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N.J. Gov. Corzine Still Needs Ventilator

New Jersey Gov. Jon S. Corzine still needs a ventilator to help him breathe, nearly a week since he was severely injured in a car crash on the Garden State Parkway on April 12.

He was visited at Cooper University Hospital by at least two of his children Thursday morning.

Dr. Steven Ross, head of trauma and emergency surgical services, says the pain from Corzine's multiple fractures of ribs and the fracture in his sternum causes excruciating pain and prevents him from breathing as effectively as he should, reports Michelle Durham of CBS Radio station KYW-AM.

"None of those things per se are bad enough to keep him from coming off the ventilator, but the pain from them ... is what is really holding him back at this point," said Ross Wednesday. "A lot of pain and that's what keeps him from breathing effectively."

So doctors inserted two catheters in the chest wall that fan out over his injured ribs, delivering healthy doses of local anesthetic, reports Durham. They hope that will help relieve enough pain to reduce the governor's need for morphine.

As of Wednesday, doctors said, he was getting eight breaths a minute from the machine and taking in an additional six per minute on his own. An average healthy person take about 16 breaths a minute. The ventilator will remain in place until he does not need it at all, doctors said.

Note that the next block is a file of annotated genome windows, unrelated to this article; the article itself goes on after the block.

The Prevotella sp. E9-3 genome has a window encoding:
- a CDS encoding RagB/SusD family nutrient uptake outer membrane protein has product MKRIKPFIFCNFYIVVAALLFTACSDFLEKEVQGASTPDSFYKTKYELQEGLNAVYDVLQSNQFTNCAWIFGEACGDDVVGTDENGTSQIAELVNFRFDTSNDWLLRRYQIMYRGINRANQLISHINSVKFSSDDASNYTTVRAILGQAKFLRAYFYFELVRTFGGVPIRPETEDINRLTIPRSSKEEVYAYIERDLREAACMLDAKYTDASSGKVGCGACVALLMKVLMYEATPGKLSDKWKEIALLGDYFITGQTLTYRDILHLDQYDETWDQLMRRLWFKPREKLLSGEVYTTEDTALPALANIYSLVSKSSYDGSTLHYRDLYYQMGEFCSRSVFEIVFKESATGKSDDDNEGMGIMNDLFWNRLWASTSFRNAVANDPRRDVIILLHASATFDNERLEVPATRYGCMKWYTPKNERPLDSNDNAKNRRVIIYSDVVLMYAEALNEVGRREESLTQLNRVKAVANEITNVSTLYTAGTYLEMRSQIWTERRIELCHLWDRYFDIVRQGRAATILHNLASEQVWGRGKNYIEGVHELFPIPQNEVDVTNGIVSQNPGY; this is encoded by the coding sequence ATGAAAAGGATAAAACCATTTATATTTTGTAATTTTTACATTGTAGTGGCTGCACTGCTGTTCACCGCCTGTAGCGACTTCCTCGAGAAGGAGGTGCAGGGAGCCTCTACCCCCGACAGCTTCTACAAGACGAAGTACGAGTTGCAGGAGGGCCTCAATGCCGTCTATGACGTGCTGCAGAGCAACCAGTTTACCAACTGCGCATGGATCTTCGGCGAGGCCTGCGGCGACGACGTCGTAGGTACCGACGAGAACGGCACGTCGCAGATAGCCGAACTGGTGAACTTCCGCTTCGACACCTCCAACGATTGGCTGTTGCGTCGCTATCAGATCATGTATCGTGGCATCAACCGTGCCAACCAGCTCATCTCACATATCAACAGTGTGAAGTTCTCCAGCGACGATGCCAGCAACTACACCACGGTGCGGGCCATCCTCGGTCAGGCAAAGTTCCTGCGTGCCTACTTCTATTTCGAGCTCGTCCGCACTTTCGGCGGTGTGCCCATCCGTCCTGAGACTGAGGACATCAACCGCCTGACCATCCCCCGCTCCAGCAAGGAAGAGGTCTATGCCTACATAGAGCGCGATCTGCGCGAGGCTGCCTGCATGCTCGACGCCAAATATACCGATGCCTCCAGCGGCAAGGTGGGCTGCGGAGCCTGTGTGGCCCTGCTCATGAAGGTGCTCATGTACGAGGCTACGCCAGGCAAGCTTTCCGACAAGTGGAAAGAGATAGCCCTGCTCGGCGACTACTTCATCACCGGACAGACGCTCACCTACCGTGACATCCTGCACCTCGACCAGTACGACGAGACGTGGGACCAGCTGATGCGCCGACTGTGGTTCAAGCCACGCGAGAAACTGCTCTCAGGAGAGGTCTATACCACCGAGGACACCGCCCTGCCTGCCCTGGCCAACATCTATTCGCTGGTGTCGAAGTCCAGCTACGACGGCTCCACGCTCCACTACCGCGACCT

Ross would not predict how long it might be before Corzine could breathe completely on his own, but said he hoped it would be a matter of days, not weeks.

Corzine was riding in the front passenger seat of a Chevrolet Suburban on the Garden State Parkway last week when the vehicle was clipped by another driver swerving to avoid a third vehicle and veered into a guard rail.

The governor's SUV, with a state trooper behind the wheel, was traveling 91 mph just before the crash and Corzine was not wearing a seat belt, officials have said.

Corzine was the only one seriously injured. He broke his left thigh bone in two places — requiring three surgeries so far — as well as 11 ribs, his breastbone and collarbone. He also fractured a vertebra and has a laceration on his head.

He didn't suffer brain damage or injuries to internal organs and is not paralyzed, his doctors said. His brain function is as good as anyone's could be while on a ventilator, they added.

When Corzine first arrived at the hospital, doctors said he was able to talk about the accident. But since the breathing tube was inserted into his throat, he has not been able to speak. However, he can communicate by nodding his head.

Besides the three surgeries on his broken leg, doctors have inserted tubes into his chest to drain fluid from his lungs.

The next expected recovery milestone will come when the governor is breathing well enough on his own to have the breathing tube removed. Until then, he will not be able to speak and will not be able to have his condition upgraded from critical but stable.

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